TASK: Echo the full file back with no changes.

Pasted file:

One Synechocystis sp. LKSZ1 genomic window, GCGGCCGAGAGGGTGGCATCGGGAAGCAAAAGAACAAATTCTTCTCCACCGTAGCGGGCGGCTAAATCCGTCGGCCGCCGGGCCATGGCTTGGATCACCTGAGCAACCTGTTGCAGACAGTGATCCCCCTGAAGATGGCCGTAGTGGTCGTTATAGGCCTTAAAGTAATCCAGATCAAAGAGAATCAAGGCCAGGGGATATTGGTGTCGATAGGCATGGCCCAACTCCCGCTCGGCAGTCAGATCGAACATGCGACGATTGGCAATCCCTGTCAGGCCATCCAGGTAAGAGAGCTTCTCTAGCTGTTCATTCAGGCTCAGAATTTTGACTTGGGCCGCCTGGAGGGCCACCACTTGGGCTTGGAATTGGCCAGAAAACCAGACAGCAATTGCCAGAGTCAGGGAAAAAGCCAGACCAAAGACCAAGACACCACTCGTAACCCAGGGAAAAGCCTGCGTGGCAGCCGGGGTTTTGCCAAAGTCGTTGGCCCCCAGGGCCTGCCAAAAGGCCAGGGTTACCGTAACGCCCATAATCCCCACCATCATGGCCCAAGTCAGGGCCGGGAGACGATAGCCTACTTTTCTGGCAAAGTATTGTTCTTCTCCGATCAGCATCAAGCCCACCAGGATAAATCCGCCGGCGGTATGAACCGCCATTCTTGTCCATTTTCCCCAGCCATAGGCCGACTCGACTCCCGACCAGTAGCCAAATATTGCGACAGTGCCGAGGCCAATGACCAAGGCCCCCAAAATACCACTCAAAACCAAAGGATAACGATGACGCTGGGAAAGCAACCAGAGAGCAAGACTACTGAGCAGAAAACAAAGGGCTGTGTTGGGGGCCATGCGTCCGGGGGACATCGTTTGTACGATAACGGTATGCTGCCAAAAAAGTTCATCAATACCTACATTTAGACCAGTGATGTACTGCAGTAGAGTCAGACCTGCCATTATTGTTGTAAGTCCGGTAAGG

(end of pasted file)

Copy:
One Synechocystis sp. LKSZ1 genomic window, GCGGCCGAGAGGGTGGCATCGGGAAGCAAAAGAACAAATTCTTCTCCACCGTAGCGGGCGGCTAAATCCGTCGGCCGCCGGGCCATGGCTTGGATCACCTGAGCAACCTGTTGCAGACAGTGATCCCCCTGAAGATGGCCGTAGTGGTCGTTATAGGCCTTAAAGTAATCCAGATCAAAGAGAATCAAGGCCAGGGGATATTGGTGTCGATAGGCATGGCCCAACTCCCGCTCGGCAGTCAGATCGAACATGCGACGATTGGCAATCCCTGTCAGGCCATCCAGGTAAGAGAGCTTCTCTAGCTGTTCATTCAGGCTCAGAATTTTGACTTGGGCCGCCTGGAGGGCCACCACTTGGGCTTGGAATTGGCCAGAAAACCAGACAGCAATTGCCAGAGTCAGGGAAAAAGCCAGACCAAAGACCAAGACACCACTCGTAACCCAGGGAAAAGCCTGCGTGGCAGCCGGGGTTTTGCCAAAGTCGTTGGCCCCCAGGGCCTGCCAAAAGGCCAGGGTTACCGTAACGCCCATAATCCCCACCATCATGGCCCAAGTCAGGGCCGGGAGACGATAGCCTACTTTTCTGGCAAAGTATTGTTCTTCTCCGATCAGCATCAAGCCCACCAGGATAAATCCGCCGGCGGTATGAACCGCCATTCTTGTCCATTTTCCCCAGCCATAGGCCGACTCGACTCCCGACCAGTAGCCAAATATTGCGACAGTGCCGAGGCCAATGACCAAGGCCCCCAAAATACCACTCAAAACCAAAGGATAACGATGACGCTGGGAAAGCAACCAGAGAGCAAGACTACTGAGCAGAAAACAAAGGGCTGTGTTGGGGGCCATGCGTCCGGGGGACATCGTTTGTACGATAACGGTATGCTGCCAAAAAAGTTCATCAATACCTACATTTAGACCAGTGATGTACTGCAGTAGAGTCAGACCTGCCATTATTGTTGTAAGTCCGGTAAGG